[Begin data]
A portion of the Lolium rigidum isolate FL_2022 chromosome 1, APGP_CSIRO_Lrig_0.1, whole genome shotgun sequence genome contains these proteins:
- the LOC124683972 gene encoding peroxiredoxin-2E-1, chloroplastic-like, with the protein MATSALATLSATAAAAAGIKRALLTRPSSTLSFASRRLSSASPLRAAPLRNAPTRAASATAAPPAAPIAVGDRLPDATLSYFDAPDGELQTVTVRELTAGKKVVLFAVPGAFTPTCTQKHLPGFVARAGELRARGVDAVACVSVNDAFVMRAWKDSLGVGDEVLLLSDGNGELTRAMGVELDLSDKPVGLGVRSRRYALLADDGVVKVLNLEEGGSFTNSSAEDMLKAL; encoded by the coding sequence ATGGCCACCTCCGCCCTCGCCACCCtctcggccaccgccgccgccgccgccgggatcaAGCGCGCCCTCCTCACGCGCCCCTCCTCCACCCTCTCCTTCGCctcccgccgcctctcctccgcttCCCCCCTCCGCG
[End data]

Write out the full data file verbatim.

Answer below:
A portion of the Lolium rigidum isolate FL_2022 chromosome 1, APGP_CSIRO_Lrig_0.1, whole genome shotgun sequence genome contains these proteins:
- the LOC124683972 gene encoding peroxiredoxin-2E-1, chloroplastic-like, with the protein MATSALATLSATAAAAAGIKRALLTRPSSTLSFASRRLSSASPLRAAPLRNAPTRAASATAAPPAAPIAVGDRLPDATLSYFDAPDGELQTVTVRELTAGKKVVLFAVPGAFTPTCTQKHLPGFVARAGELRARGVDAVACVSVNDAFVMRAWKDSLGVGDEVLLLSDGNGELTRAMGVELDLSDKPVGLGVRSRRYALLADDGVVKVLNLEEGGSFTNSSAEDMLKAL; encoded by the coding sequence ATGGCCACCTCCGCCCTCGCCACCCtctcggccaccgccgccgccgccgccgggatcaAGCGCGCCCTCCTCACGCGCCCCTCCTCCACCCTCTCCTTCGCctcccgccgcctctcctccgcttCCCCCCTCCGCG